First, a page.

The $2.2 trillion CARES Act signed into law on March 27, 2020, to provide emergency aid to individuals and businesses during the COVID-19 crisis includes certain benefits for the agriculture industry that may help Kansas farms withstand the economic impact of the pandemic.

Specifically, the Coronavirus Aid, Relief and Economic Security (CARES) Act includes $9.5 billion in aid designated to support agricultural producers impacted by coronavirus, including producers of specialty crops; producers that supply local food systems such as farmers markets, restaurants, and schools; livestock producers, and dairy farms.

Loans available under the CARES Act can be accessed through banks and credit unions that normally lend to farms and businesses. Loans that are used to keep employees on the payroll through the end of 2020 may be forgiven under the provisions of the Act.

The Act also includes $14 billion more in funding authority under the Commodity Credit Corporation (CCC), allowing the U.S. Department of Agriculture to craft an aid package to farmers who have seen commodity prices crash since the COVID-19 pandemic began. The CCC funds agricultural programs such as Price Loss Coverage and Dairy Margin Coverage, and bolsters commodity and income support programs, natural resources conservation programs, disaster assistance programs, and most recently the Market Facilitation Program.

Overall, the bill provides USDA roughly $48.9 billion to respond to the coronavirus.

The bill includes $15.5 billion for USDA’s Supplemental Nutrition Assistance Program (SNAP), and child nutrition programs will receive another $8.8 billion. Additionally, there are provisions to distribute food aid on Native American reservations.

Additional funding is contained in the Act for various USDA programs that address distance learning, telemedicine, and rural broadband programs.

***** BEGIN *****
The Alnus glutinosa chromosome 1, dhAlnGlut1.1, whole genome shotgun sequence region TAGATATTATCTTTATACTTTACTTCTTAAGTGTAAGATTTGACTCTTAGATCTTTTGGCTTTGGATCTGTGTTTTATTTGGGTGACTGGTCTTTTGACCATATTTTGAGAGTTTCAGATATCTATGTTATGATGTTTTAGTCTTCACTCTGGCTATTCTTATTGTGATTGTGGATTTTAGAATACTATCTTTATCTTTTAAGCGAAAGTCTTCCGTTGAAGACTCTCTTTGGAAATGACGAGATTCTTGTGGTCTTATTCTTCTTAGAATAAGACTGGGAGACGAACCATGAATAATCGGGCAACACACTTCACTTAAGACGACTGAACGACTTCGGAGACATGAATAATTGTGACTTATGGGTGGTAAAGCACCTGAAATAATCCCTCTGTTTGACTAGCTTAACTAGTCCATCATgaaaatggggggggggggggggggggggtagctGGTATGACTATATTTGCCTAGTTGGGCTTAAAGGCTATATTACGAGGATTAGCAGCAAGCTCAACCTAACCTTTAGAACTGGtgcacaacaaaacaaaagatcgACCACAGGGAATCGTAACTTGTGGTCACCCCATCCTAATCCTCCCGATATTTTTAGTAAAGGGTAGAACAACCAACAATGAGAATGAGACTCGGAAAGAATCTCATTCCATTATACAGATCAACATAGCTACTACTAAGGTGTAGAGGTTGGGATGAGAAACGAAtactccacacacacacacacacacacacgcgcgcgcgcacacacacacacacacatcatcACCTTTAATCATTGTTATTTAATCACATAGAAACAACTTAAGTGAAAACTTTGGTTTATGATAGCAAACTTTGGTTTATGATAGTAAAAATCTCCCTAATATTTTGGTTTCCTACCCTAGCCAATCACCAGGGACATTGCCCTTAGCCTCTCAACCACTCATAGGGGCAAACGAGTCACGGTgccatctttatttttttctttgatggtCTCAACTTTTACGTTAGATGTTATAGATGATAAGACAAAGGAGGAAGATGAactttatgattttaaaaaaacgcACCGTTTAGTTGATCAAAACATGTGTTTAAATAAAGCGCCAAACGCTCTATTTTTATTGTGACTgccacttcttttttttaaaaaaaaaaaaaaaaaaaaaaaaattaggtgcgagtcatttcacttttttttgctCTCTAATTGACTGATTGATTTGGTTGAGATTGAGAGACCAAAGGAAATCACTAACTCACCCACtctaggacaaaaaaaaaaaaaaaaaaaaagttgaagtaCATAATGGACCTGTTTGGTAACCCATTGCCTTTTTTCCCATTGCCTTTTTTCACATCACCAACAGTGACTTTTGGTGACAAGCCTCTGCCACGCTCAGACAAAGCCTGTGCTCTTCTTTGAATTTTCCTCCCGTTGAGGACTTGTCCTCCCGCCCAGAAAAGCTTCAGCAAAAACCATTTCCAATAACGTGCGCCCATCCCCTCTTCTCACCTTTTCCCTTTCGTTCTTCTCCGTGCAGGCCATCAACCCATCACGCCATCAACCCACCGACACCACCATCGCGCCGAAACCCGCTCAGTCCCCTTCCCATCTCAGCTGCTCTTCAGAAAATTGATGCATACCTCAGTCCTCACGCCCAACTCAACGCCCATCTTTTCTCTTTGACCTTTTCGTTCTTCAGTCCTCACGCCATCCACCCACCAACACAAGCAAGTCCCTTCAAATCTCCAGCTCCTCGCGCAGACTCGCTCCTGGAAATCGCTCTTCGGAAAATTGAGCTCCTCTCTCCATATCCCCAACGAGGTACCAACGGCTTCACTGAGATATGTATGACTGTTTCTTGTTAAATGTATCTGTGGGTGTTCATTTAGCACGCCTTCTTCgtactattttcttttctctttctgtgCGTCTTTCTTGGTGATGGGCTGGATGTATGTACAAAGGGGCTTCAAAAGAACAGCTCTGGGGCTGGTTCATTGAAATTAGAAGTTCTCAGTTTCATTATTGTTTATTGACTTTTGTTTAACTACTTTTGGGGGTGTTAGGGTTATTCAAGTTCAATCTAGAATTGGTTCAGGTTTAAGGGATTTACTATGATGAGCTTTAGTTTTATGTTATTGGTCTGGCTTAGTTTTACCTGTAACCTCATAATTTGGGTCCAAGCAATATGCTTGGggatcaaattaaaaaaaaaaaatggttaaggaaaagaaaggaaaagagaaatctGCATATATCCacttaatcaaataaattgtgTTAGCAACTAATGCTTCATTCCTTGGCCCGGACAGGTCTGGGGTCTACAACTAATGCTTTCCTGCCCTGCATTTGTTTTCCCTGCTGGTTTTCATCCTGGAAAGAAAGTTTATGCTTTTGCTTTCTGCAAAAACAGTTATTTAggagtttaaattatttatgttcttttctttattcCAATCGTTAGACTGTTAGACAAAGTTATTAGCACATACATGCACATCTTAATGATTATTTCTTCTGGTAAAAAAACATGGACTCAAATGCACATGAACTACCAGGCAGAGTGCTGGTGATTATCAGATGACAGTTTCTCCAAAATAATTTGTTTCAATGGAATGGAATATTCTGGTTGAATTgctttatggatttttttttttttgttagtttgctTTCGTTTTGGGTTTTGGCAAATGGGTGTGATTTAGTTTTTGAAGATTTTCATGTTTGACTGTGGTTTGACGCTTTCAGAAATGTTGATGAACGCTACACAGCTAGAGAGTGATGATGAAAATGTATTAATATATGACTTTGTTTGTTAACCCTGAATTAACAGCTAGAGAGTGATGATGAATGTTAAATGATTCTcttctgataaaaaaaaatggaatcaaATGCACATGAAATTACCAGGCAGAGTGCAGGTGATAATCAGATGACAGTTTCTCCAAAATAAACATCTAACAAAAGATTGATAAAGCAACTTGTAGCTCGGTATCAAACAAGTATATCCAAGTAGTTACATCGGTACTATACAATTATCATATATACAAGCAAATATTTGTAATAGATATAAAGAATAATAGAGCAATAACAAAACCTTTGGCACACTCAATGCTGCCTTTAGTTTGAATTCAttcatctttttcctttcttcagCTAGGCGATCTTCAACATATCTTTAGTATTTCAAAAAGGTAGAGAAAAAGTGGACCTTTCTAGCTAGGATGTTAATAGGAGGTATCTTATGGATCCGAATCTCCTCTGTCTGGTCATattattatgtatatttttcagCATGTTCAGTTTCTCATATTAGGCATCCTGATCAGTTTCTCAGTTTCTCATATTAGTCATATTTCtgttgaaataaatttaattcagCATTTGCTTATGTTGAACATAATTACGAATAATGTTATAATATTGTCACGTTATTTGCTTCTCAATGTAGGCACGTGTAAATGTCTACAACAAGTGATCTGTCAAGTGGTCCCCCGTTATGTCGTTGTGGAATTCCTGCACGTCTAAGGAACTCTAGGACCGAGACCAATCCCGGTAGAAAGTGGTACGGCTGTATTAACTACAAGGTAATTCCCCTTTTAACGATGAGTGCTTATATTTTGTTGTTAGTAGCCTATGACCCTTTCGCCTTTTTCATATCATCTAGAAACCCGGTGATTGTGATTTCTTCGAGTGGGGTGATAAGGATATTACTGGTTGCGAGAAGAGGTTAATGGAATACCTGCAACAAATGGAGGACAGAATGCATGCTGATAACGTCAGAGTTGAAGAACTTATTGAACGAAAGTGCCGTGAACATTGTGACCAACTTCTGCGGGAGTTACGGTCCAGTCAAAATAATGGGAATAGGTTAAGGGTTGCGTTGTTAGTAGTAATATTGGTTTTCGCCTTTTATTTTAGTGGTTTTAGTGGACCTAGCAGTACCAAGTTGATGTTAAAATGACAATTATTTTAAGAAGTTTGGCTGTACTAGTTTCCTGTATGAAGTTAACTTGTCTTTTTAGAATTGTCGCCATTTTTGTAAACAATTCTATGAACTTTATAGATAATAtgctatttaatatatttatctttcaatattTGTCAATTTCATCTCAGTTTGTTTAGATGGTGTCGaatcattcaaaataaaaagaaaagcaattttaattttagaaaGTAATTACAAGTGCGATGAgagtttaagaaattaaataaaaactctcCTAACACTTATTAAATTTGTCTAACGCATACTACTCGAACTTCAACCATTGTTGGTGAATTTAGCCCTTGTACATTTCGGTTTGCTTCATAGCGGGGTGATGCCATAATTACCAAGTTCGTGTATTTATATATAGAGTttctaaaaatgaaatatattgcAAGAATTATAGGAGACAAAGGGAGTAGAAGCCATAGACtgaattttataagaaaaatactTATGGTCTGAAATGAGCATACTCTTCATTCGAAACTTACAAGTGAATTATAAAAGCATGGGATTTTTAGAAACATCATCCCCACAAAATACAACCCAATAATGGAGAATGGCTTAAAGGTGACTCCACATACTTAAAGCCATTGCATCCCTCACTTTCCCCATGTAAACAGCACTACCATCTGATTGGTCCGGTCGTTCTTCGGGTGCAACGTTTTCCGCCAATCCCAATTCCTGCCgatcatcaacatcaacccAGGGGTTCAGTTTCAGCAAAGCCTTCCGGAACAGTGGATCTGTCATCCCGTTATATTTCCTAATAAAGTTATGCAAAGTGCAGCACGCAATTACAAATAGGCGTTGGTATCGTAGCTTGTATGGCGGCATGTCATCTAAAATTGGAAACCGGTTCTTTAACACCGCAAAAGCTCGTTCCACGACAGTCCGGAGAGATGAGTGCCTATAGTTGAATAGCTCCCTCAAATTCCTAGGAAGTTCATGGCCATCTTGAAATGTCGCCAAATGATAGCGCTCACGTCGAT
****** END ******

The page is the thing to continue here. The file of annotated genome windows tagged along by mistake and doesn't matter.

Nationally, the bill creates a $500 billion direct corporate aid program, in addition to $350 billion in loan programs for small businesses aimed at keeping workers employed during the COVID-19 crisis. The Act also allows for direct payments to most individual taxpayers of “Recovery Rebates” amounting to $1,200 for individuals and $2,400 for married couples within certain income guidelines. Qualified taxpayers will receive an additional $500 for each child age 16 or under.

Direct food and agriculture provisions in the CARES Act total approximately $49 billion, or 2 percent of the $2.2 trillion measure.

In addition to the items above, farmers and farm-related entities have a choice between obtaining a SBA Payroll Protection Program (PPP) loan or receiving a retention credit of 50% of the first $10,000 of employee wages. There are several provisions related to either program that may impact each taxpayer differently.  It is important to review these options with your Adams Brown advisor to determine your best course of action.  Due to the number of PPP loan applications anticipated, we recommend making these decisions early to ensure the best option is still available if the initial funding of this program runs low.  Careful consideration in these uncharted waters will set you up for success in the options that are available to you.

For further information about how the CARES Act may benefit you and your business, and for more guidance on how to apply for the Paycheck Protection Program, check out this article and visit our Coronavirus Resource Center.